Pope Francis Speaks About Confession
“Everyone say to himself: ‘When was the last time I went to confession?’ And if it has been a long time, don’t lose another day! Go, the priest will be good. And Jesus, (will be) there, and Jesus is better than the priests – Jesus receives you. He will receive you with so much love! Be courageous, and go to confession,”
“Someone can say, ‘I confess my sins only to God.’ Yes, you can say to God, ‘forgive me,’ and say your sins. But our sins are also against our brothers, against the Church. This is why it is necessary to ask forgiveness of the Church and of our brothers, in the person of the priest.” “While the celebration of the sacrament is personal, it is rooted in the universality of the Church,” which “accompanies us on the path of conversion,” he explained.
“Forgiveness is not something we can give ourselves,” cautioned the Pope. “One asks forgiveness, one asks it of another person, and in confession, we ask forgiveness from Jesus.” “Forgiveness is not a result of our efforts, but is a gift. It is a gift of the Holy Spirit who showers us with mercy and grace that pours forth unceasingly from the open heart of Christ crucified and risen.”
“……but Father, I am embarrased!” “Even embarrassment is good. It’s healthy to have a bit of shame… it does us good, because it makes us more humble.”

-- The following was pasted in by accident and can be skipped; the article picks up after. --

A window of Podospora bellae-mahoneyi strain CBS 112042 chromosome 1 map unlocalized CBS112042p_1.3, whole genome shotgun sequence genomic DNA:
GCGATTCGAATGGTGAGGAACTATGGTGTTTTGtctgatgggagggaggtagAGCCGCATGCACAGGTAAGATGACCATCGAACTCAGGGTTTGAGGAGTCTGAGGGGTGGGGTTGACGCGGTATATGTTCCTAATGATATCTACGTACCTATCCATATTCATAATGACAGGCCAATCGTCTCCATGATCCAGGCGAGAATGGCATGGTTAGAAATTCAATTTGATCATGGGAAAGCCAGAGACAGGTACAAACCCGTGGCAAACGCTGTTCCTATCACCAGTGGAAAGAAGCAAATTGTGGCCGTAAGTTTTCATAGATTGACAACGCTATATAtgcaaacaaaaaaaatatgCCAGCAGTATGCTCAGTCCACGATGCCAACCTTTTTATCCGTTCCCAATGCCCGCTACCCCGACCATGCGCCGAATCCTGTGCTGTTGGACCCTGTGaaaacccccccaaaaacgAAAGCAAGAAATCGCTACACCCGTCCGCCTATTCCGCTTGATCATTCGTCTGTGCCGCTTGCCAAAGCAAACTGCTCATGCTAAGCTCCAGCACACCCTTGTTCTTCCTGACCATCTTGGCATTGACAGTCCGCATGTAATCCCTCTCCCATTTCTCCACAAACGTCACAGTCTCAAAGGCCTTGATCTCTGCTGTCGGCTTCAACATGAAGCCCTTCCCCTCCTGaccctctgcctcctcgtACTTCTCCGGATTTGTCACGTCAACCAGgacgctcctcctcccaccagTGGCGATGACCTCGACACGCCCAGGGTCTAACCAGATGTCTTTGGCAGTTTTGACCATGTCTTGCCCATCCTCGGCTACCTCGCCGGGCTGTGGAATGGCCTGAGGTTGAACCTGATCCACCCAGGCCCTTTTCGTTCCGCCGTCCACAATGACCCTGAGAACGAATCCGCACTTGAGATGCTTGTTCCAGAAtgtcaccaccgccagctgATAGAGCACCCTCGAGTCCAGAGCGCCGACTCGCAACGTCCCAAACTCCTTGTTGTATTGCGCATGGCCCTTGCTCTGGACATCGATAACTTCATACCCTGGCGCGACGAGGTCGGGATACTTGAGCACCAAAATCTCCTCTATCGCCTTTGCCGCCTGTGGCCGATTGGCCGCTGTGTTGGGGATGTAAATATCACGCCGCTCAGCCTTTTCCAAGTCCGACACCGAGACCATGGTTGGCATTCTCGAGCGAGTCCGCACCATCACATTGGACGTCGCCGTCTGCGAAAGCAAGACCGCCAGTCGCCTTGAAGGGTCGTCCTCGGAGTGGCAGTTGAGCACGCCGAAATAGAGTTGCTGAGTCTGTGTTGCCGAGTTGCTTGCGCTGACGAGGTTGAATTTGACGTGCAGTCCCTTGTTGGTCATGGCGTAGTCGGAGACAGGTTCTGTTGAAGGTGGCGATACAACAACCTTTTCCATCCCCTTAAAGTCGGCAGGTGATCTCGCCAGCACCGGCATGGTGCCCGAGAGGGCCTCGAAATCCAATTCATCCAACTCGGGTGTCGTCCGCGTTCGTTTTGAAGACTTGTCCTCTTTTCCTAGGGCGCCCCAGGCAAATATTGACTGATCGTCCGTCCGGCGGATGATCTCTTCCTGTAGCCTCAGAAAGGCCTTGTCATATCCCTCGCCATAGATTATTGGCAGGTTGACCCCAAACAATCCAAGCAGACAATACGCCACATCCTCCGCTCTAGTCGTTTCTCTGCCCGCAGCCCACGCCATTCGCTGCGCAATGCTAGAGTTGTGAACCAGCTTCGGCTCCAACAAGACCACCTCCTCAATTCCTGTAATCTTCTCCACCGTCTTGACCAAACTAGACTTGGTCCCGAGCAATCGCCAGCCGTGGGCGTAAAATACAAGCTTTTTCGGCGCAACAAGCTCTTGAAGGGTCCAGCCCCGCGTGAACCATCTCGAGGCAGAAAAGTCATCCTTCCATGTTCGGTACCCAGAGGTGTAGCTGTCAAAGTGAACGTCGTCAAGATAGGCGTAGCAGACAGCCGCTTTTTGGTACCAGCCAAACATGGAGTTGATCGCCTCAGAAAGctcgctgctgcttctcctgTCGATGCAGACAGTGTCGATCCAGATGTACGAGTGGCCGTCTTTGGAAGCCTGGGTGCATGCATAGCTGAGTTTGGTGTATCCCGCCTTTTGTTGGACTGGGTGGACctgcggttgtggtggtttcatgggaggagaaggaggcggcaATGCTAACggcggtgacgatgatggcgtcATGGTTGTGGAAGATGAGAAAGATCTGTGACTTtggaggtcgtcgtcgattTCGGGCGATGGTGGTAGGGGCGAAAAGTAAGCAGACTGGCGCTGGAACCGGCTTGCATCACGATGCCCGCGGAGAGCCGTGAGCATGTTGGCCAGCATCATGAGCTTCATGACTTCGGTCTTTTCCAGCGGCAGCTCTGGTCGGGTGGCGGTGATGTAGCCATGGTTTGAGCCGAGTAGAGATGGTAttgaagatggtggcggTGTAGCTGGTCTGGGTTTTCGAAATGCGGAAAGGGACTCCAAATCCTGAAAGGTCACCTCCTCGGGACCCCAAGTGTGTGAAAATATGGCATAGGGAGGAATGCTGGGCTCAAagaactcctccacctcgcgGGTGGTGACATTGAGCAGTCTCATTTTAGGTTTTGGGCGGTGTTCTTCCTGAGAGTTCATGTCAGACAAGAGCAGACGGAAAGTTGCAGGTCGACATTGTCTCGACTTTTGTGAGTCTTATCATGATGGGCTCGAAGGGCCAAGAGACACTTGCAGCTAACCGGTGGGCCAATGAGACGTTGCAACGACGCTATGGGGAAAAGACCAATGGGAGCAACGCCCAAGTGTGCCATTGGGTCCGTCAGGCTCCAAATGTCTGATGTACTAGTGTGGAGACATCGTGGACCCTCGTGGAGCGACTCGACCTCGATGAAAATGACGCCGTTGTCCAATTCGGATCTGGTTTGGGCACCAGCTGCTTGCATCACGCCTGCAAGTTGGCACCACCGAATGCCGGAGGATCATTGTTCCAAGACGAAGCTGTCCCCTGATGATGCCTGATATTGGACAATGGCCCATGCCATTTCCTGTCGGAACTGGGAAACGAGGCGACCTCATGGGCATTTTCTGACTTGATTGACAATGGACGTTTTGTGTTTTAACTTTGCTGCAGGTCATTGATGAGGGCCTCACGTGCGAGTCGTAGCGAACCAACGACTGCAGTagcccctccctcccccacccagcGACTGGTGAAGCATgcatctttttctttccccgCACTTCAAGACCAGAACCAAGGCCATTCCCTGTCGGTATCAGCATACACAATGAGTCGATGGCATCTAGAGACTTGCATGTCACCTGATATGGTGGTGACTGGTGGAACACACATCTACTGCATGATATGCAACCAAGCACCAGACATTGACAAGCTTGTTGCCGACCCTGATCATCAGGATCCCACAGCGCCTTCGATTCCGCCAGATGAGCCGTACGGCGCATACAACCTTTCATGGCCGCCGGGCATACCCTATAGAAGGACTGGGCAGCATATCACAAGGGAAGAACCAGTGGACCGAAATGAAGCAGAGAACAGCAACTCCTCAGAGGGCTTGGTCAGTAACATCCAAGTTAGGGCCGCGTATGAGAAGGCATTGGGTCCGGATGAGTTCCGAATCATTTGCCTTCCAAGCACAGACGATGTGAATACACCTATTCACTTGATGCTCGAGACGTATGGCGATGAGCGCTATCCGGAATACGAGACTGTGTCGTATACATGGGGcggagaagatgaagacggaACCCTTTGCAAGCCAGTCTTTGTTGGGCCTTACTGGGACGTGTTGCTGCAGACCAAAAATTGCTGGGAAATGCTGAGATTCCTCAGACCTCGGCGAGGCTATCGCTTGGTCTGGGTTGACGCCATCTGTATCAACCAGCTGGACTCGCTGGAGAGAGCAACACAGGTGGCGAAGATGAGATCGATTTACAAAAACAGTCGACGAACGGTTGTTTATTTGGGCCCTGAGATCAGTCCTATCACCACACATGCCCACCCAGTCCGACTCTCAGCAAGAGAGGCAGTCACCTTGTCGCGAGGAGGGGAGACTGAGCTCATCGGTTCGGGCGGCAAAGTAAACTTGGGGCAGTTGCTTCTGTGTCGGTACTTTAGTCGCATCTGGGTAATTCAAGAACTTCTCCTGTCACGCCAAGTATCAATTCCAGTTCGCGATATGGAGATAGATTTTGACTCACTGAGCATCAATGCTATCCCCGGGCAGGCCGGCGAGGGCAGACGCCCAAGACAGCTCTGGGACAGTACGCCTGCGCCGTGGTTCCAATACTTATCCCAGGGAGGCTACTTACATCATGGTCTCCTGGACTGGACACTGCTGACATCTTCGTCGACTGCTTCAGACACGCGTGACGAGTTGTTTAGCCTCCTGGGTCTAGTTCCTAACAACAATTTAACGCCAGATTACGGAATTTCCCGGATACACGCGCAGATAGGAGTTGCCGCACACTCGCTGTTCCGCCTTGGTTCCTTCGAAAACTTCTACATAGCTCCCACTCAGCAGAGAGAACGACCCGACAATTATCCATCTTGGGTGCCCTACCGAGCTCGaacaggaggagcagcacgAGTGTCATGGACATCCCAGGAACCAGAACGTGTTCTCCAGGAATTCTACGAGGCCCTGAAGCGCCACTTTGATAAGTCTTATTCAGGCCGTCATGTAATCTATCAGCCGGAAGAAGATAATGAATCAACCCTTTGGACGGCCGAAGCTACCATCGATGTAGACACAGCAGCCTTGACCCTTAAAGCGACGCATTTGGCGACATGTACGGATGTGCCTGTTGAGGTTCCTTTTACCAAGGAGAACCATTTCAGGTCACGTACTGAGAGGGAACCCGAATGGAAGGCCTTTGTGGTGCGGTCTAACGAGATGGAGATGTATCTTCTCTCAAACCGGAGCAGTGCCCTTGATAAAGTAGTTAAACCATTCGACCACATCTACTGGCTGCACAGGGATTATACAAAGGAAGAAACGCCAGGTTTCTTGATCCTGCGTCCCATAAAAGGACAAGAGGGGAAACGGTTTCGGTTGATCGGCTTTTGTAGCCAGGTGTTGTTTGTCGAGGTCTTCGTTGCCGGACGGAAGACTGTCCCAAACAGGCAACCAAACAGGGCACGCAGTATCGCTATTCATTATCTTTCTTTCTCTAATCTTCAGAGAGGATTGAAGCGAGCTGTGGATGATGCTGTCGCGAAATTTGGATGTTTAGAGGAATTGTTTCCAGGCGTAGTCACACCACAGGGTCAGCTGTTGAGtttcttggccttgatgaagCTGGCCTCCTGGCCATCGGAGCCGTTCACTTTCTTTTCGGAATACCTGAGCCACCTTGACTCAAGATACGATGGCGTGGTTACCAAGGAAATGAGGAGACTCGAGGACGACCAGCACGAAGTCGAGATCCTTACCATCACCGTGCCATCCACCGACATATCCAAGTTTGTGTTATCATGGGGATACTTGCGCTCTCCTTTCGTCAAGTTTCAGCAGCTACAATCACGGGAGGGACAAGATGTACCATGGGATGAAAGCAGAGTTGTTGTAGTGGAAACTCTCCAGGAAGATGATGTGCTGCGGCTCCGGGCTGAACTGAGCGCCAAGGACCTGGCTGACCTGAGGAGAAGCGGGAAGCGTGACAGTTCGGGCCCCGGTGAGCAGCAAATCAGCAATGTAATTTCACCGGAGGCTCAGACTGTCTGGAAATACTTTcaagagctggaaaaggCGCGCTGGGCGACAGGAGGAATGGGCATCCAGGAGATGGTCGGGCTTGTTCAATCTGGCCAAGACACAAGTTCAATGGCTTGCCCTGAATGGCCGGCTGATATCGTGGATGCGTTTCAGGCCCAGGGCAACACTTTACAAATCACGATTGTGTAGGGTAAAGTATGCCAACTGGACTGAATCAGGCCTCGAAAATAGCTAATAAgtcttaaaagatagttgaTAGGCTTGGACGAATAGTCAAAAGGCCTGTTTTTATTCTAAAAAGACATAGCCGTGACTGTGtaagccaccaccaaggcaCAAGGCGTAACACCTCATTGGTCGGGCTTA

“Don’t be afraid of confession,” Pope Francis stressed. “When someone is in line for confession he feels all these things – even shame – but then, when he finishes confessing, he leaves (feeling) free, great, beautiful, forgiven, clean, happy.”
“The sacrament of reconciliation is a sacrament of healing,” he pointed out. “When I go to confession, it’s for healing: healing the soul, healing the heart because of something that I did to make it unwell.”
The Pope pointed to the biblical story of Jesus healing a paralyzed man, which expresses the “profound link” between “forgiveness and healing,” since “the Lord Jesus is revealed at the same time as the physician of soul and body.” He also recounted the parable of the prodigal son, who sought his father’s forgiveness and was welcomed home with open arms. “But I say to you,” he stressed to the many pilgrims, “every time we go to confession, God embraces us.”